Good Life

Seeing Shanghai | Mix of China’s conservative governance, liberal economics has created ‘copying’ culture

After traveling by boat for a few hours along the beautiful Li River in China, our guide casually mentioned that when we stop in the next village, there would be shops selling expensive name-brand leather bags, like Prada and Gucci. My wife and I looked uninterested in spending thousands of dollars on a single purse.

Our guide clarified: “just ask to see the locked room in the back.”

Sure enough, in the back room were floor-to-ceiling display cases of apparently perfect copy leather bags, even with the proper “certificates of authenticity,” for a tenth or less the price of the real thing.

This issue is a major difference between China and the United States. In the U.S., we call it violations of intellectual property rights and piracy. In China they call it just “copycatting,” or “shanzhai” in Chinese.

Hua Yu in “China in 10 Words,” identifies shanzhai as one of the words that is key to understanding modern China.

Shanzhai, according to Hua, is a recent concept in China that has grown far beyond mere copying. The concept has matured into four different grades, from low-quality copies that are obvious fakes to high-quality copies that look exactly like the original.

At the high-end, are the Prada and Gucci bags like the ones we saw. The rumor is that they are made in the same factories as the originals and are practically indistinguishable from the real items.

At the low-end, well, everyone knows they aren’t the real thing. The quality is very low, but the price is even lower. Often the brand name that is being copycatted is modified slightly, so everyone knows what is being copied.

According to Hua, this all really started with cheap cellphones. For example, Nokia cellphones were copycatted as “Nokir.”

It even reached a point where a copycat cellphone was sold a few years back under the fake brand name “Harvard University,” with President Barack Obama as their spokesperson, saying he used their “Blockberry.”

Again, Hua says copycatting goes beyond mere copying. It seems to involve a little bit of imitation as a form of flattery. Also though, there is an element of rebellion against the rules and official control; of the “little guy” sticking it to the people with the money and power.

There is also a side to it that involves parody and spoof, and it has grown to the point that everything and everyone is open to copycatting in China today — except the Communist Party, current leaders and retired but still living leaders.

Today, even Mao Zedong has been seen on posters advertising karaoke bars, in his uniform and cap, singing into a microphone.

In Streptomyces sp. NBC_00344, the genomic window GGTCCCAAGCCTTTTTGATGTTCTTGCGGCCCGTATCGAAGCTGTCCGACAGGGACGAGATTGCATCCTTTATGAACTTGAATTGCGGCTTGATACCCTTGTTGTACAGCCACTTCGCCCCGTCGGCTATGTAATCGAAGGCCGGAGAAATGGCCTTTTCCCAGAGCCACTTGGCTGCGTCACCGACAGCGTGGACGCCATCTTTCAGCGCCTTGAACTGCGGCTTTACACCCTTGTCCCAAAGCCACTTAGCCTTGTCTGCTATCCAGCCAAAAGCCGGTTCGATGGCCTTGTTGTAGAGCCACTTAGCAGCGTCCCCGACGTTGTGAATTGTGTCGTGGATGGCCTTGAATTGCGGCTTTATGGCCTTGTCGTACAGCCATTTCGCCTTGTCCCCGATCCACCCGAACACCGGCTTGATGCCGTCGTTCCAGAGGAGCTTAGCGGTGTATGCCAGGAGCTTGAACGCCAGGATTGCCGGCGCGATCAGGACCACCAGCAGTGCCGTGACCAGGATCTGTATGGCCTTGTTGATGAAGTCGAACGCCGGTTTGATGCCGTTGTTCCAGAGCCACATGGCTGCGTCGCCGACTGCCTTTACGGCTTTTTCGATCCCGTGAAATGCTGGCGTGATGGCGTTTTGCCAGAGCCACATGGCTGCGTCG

The Internet seems to be a perfect vehicle for this kind of copycatting. The official government news show on CCTV is parodied on the Internet by a copycat news show, and during a recent National People’s Congress, a copycat delegate appeared on the Internet, mockingly saying he was elected by his immediate family, with more popular support than most of the real delegates.

I don’t mean to ignore the serious economic side to copycatting. According to Hua, almost anything that can be copycatted is copycatted; from cameras and MP3 players, to sodas, milk and medications. If I had to guess, I think Hollywood is likely losing the most, millions if not billions of dollars in sales.

Since we’ve been in Shanghai, my family and I have made an informal game of watching to see how soon after a movie comes out in the theatre will the pirated DVDs appear in the street carts. Usually it only takes a couple days, and they sell for only about a $1 U.S.

During a recent government crackdown on pirated DVDs, the local government put out a picture of thousands of pirated DVDs being run over by a steamroller. But we joked that all it really meant was that the pirated DVDs were two blocks away, rather than only one. And in a week or so it was back to normal.

Hua himself has found unauthorized copies of his books being sold on street corners, which the seller excused by saying, “It’s not pirated, it’s a copycat.”

Hua thinks that this wave of copycatting that has swept across China is a product of the confusing times. In 1989, the crackdown after the Tiananmen Square protests ended the political reforms that had been taking place, while the economic reforms continued and gained momentum.

Today, China is conservative politically, if not dogmatic, while at the same time it is liberal economically, if not anarchistic.

According to Hua, this imbalance has confused people about right and wrong, and has lead people to acting out and rebelling through the economic ways available to them, resulting in copycatting.

In the West, we view copycatting as basically stealing.

But Hua says in China it can also be kind of a rebellious grasp for freedom.

Hua recalls how during the Beijing Olympics in 2008, the Olympic torch relay was carefully controlled, with corporate sponsors and careful vetting of who was allowed to carry the torch, through which cities.

But a small mountain village held their own copycat Olympic torch relay. It was a simple home-made torch, that everyone in the village had a chance to carry, because they were all proud of their country and what hosting the Olympics meant.

The video of the copycat event spread over the Internet in China like wildfire.

Yes, it was just a copycat. But maybe there was and is more going on, too.

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